Of course, that’s just one example. There are many others. I learned at an early age to multi-task. Sometimes, that may be useful to me just as your multi-tasking is sometimes useful to you. But there is at least one important downside.
You’re being in a constant state of busy-ness makes it harder for you to notice that you need to learn something new and it makes it harder to do something even if you do see the need. If you come to a choice point and make the wrong choice, in many cases, you can figure that out fairly easily — if you’re paying attention. If you cut yourself off from what is really happening, learning, change, adaptation — it all becomes much harder. You can cut yourself off in many ways: alcohol, drugs, being a workaholic — but my favorite is distraction.
While distraction has it’s pros and cons for me, and likely for you, the constant busy-ness is wonderful for business. They will sell you anything and everything to distract you. But here’s a fun thing to do.
Take a break.
Concentrate on one thing at a time.
Try it for an hour.
Try it for a day.
Do you really get less done? Do you have more pleasure or less? Do you learn more quickly or more slowly?
In thinking about the psychology of change, one possible approach is look at stories of psychological change. Any specific story may be premised on a thrilling but unrealistic process of change. On the other hand, if we find story after story that presents a particular set of circumstances conducive to change, it may signal that the stories are capturing something fundamental about at least one kind of change, or at the very least, they capture something about the way we believe change occurs.
As a psychologist, many of the movies that move me the most are ones wherein there is fundamental character change. Conversely, movies or shows whose protagonist(s) keep making the same mistakes over and over again to be frustrating. When it comes to character change, in movies, there seem to be several common variants.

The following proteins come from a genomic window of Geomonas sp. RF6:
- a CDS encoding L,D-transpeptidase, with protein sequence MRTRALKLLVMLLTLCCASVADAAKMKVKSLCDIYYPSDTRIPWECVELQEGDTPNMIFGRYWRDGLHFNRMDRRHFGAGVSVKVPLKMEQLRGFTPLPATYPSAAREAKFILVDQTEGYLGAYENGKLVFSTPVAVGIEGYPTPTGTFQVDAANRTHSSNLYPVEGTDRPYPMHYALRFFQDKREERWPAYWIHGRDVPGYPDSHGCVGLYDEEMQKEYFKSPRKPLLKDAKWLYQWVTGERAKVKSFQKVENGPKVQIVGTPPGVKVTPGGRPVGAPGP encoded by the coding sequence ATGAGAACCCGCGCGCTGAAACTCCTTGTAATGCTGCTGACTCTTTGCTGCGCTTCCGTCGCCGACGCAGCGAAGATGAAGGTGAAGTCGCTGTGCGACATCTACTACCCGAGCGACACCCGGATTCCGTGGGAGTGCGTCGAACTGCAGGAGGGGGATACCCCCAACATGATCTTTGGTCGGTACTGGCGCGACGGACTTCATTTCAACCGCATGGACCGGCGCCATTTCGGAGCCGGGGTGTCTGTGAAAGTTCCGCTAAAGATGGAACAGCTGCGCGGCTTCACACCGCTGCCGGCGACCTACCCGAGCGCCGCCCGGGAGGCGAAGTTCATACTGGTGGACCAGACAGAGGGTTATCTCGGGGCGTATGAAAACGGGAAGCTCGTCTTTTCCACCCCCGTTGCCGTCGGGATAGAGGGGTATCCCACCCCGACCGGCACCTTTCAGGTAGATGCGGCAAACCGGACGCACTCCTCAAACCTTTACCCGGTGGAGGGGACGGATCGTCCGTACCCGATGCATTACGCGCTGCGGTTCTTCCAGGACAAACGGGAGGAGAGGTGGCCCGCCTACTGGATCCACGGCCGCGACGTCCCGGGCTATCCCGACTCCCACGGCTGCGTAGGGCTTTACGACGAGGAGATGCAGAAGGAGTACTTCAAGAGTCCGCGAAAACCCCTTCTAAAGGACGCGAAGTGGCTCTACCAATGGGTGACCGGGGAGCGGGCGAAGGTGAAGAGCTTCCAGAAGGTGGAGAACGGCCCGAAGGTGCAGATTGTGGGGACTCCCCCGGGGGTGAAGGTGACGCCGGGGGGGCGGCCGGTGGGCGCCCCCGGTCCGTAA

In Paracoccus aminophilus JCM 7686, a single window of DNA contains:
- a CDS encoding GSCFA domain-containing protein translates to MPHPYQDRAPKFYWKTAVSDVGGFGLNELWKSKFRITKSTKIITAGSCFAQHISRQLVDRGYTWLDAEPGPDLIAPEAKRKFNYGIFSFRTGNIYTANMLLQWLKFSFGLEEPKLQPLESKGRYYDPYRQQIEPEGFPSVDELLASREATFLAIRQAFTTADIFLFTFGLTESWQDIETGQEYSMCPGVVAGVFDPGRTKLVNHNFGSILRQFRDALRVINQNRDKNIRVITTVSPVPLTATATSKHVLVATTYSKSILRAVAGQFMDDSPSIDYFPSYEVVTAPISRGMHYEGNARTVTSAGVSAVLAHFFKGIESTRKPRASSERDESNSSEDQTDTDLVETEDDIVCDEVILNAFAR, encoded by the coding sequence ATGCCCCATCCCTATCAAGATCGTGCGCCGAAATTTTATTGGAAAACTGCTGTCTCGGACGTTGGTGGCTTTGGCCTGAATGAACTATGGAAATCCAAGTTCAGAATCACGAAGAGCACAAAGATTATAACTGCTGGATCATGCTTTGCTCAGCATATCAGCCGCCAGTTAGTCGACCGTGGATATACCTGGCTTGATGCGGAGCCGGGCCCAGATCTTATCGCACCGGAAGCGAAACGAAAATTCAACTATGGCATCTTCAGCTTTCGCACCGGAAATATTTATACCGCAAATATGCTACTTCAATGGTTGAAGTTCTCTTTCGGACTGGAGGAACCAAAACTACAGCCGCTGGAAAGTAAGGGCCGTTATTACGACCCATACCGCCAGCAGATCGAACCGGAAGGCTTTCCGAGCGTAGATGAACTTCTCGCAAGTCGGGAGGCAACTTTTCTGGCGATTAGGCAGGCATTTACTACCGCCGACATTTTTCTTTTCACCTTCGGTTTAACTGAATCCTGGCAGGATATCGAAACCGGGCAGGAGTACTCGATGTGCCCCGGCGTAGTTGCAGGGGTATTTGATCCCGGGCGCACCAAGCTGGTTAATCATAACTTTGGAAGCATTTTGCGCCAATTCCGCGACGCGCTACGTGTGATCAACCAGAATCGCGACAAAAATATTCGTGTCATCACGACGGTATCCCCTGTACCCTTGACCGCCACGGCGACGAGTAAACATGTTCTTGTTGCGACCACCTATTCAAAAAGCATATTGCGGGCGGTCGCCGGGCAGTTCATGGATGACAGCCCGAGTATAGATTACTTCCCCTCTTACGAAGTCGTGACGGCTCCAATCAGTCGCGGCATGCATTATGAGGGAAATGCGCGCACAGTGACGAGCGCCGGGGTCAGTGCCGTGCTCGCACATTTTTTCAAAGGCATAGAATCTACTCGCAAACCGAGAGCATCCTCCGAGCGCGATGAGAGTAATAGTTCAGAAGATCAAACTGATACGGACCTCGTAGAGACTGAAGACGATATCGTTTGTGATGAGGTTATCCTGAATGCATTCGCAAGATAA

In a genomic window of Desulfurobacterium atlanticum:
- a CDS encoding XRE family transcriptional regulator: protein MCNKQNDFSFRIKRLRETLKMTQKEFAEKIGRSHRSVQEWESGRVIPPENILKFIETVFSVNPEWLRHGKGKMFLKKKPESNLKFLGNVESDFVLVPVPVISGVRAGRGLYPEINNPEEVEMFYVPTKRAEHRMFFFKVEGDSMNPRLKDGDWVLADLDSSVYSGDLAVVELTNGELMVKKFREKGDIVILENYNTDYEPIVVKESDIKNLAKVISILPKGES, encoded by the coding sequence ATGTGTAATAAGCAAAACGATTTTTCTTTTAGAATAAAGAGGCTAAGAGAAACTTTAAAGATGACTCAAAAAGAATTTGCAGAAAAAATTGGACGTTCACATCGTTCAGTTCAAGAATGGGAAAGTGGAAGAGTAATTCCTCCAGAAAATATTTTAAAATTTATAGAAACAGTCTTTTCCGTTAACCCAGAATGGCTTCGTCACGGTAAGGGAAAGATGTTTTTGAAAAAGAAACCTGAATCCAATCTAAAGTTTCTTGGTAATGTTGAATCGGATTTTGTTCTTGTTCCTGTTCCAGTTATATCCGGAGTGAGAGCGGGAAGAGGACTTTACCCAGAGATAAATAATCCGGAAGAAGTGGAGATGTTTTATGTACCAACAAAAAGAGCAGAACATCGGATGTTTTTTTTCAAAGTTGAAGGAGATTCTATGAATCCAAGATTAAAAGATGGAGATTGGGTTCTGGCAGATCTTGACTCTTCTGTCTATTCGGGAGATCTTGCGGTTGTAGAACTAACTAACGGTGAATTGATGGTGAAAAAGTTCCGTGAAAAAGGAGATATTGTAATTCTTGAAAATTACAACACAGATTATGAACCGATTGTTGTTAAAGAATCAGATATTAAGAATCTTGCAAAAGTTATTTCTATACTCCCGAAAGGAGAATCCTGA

Protagonist goes to (hick town, home town, foreign country, war, boot camp, school, etc.) — a novel environment and generally one that the protagonist initially misperceives and/or actively dislikes.
Hick town: Heart of Dixie
Home town: Sweet Home Alabama
Foreign country: Under the Tuscan Sun
War: Full Metal Jacket
Boot Camp: Stripes; Private Benjamin
School: Legally Blond; To Sir, with Love
Beauty Pageant: Miss Congeniality
In many cases, a child is key to the psychological change of the adult. Perhaps you recognize some of these examples:
A Christmas Carol.
I am Sam.
The Blind Side
The Magic of Belle Isle
In some cases, the agent of change may be a person with lower status; e.g., a servant as in East of Eden. In other cases, it can even be an animal as in The Call of the Wild. Sometimes, change occurs among multiple characters and from multiple sources as in The Sound of Music. Here, the children help change Maria, help change the Captain while Maria & the Captain also change each other.
In many cases, the “change” is portrayed, not as purely the accretion of new skills, but as the re-emergence of something that was there all along but needed to be elicited. For instance, in The Magic of Belle Isle, Morgan Freeman is already an accomplished writer, but he hasn’t written anything for awhile, finding solace in a bottle instead. In attempting to help a young girl find her voice as a writer, he rediscovers his own. In many cases, as the mentor or teacher tries to teach a younger person, they often get back in touch with their own (earlier) self.
Psychotherapy may be viewed as a kind of teaching as well. In Good Will Hunting, for instance, Robin Williams plays the part of therapist working with a brilliant but emotionally damaged young man played by Matt Damon. The therapist manages to open up the angry young man, but at the same time, the patient opens up the therapist to the possibility of having a relationship again. The patient does this by reflecting back to the therapist the very things the therapist is saying in order to open up the patient.
We see something of a similar kind of process in Akeelah and the Bee. Here, the talented speller, Akeelah gains a tutor in spelling and he teaches her spelling (and many other things as well). But she also re-awakens in her tutor, passionately caring about life.
What do these stories seem to be telling us about change in adults?
For the adults, the change seems to be a re-awakening of something that is there, but hidden beneath defenses that have been erected to shield from pain.
The conditions for change occur because the adult teacher, to be effective, has to “open up a deep and honest channel of communication.” Though unintended, once that channel is opened, it is atwo-way street. The teacher may well have opened up solely for the benefit of the student, but once open, they benefit as well.
The channel is not just informational; it is empathic; it is emotional.
Change is contagious. In Akeelah and the Bee, for instance, it isn’t only Akeelah and her tutor who change. So does Akeelah’s mother; so do some of the other kids in the spelling bee; indeed, Akeelah’s entire neighborhood joins in an effort to teach Akeelah.